With the release of a long-awaited transportation financing report (PDF) on Monday, Gov. Deval Patrick is proposing to expand rail service across the state.
Patrick is endorsing a plan by the state Department of Transportation that would fund rail service from Pittsfield to New York, provide year-round train service to Hyannis, and build a commuter rail line to New Bedford and Fall River.
But the governor will have to make choices on how he suggests to pay for these services.
'We Cannot Afford' Current System
Transportation Secretary Richard Davey acknowledged that even without new projects, next year Massachusetts will pay half a billion dollars more for transportation than it will take in.
"The current system we have today, we cannot afford," Davey said while addressing state and municipal officials at the University of Massachusetts Boston on Monday.
Davey said part of the problem is that the state still borrows money to pay for operating expenses.
"Mowing the lawn on [Interstate-93], we are paying for off the state credit card," he said.
And Davey pointed out that the MBTA needs new investments.
"The Red Line is running cars that were built in 1969," he said. "They are the oldest subway cars in the United States that do not have a retirement date."
A Menu Of Revenue Options
To pay for all this, and for new projects, the Department of Transportation has laid out a list of options that would raise $1 billion a year:
-- A third option would be a “green fee" — the more a vehicle pollutes, the higher the registration fee would be.
-- The income tax could be increased. If it’s increased to 5.66 percent, that would raise the entire $1 billion needed.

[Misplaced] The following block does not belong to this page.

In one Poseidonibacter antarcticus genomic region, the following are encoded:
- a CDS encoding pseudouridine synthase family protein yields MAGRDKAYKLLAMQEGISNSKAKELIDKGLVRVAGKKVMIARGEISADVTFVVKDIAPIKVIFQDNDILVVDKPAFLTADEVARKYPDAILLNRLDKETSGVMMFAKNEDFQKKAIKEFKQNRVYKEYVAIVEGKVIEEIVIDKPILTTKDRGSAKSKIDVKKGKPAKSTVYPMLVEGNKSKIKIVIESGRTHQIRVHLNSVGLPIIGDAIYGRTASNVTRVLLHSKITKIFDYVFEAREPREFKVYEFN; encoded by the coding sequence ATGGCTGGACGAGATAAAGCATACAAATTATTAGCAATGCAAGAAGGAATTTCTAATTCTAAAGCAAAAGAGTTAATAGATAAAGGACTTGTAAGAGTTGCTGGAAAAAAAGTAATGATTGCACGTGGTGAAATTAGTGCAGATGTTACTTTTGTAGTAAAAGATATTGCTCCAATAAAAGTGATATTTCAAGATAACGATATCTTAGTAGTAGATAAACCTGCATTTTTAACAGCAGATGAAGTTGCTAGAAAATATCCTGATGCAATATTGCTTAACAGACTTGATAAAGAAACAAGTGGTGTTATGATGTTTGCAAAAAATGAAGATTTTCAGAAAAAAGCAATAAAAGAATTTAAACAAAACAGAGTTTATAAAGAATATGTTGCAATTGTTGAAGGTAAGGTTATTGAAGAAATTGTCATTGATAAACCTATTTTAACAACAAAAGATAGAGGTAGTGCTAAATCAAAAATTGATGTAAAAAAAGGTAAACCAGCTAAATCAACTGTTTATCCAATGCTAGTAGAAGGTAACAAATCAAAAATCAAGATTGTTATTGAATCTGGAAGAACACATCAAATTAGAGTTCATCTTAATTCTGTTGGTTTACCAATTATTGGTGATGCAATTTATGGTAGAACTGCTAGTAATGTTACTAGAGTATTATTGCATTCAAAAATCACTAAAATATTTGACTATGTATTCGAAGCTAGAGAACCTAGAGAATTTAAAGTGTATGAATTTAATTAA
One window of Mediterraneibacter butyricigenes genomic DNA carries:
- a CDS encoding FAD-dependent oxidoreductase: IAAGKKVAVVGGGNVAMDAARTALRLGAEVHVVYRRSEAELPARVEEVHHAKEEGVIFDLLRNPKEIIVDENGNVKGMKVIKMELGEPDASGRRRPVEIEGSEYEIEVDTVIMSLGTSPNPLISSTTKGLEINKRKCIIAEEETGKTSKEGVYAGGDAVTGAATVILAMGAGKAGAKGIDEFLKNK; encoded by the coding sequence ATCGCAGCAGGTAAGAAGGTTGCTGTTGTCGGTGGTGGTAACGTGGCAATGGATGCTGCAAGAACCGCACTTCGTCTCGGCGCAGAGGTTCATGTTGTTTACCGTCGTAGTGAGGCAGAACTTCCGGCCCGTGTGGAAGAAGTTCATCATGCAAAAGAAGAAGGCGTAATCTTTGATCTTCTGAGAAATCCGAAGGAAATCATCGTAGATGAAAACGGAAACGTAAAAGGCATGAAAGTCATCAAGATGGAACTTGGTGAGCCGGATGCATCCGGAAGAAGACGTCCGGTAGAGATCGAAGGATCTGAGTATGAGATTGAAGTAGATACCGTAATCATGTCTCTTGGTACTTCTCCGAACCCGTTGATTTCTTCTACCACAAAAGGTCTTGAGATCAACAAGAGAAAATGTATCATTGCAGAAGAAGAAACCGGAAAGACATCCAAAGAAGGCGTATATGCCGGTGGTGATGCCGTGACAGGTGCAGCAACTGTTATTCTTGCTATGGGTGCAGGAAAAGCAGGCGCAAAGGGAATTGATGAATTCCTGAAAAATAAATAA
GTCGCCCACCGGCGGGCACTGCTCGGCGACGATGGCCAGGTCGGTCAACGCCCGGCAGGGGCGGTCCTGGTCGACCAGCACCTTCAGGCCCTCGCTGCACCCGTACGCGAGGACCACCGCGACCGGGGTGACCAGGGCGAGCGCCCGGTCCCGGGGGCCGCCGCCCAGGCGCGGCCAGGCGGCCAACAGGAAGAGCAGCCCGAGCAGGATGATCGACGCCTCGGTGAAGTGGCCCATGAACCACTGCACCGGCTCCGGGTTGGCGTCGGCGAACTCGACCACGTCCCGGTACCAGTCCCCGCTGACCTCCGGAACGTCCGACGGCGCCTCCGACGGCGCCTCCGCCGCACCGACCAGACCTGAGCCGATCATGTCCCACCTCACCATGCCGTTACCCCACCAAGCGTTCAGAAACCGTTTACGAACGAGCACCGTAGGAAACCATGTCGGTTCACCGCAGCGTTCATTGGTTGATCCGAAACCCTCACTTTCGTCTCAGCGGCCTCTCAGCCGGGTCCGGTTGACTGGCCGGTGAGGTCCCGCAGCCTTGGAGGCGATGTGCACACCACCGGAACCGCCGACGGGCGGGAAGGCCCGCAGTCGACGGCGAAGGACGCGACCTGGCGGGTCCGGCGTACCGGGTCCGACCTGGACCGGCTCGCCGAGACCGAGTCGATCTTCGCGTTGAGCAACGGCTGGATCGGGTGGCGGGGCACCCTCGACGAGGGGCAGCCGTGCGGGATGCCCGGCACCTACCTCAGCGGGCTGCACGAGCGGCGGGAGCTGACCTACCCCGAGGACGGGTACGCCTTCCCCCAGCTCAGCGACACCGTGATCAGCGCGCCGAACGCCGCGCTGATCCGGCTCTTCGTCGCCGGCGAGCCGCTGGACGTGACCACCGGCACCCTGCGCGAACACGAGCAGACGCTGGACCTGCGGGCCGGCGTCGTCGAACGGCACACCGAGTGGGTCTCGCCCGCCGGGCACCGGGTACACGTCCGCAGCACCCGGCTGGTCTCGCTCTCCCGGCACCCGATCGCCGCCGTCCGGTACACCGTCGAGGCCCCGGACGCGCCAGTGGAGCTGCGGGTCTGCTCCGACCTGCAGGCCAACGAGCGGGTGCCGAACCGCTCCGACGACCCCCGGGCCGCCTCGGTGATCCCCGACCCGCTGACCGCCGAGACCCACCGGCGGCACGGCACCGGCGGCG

-- The sales tax could go up. If it goes up by 1.5 cents, that would raise $1 billion.
-- Another option: raising the gas tax. A 1-cent increase would bring in $32 million a year.
-- The Department of Transportation is also proposing a new payroll tax as an option. At .16 percent, it would cover the T’s entire $141 million annual operating deficit. Employers would pay this tax.
Patrick said the costs should be covered by everyone in the state.
"This is about every taxpayer, so I don't think it ought to be a question of how to avoid who shares in lifting this burden," he said. "This is a burden we all share."
Patrick said he will choose from among these options. He’ll outline his preferences Tuesday, during the State of the State address. The details will come in his budget proposal next week.
This post was updated with the Morning Edition feature version. The audio above also includes an interview with Stephanie Pollack, of the Dukakis Center for Urban and Regional Policy at Northeastern University.
This article was originally published on January 14, 2013.
This program aired on January 14, 2013.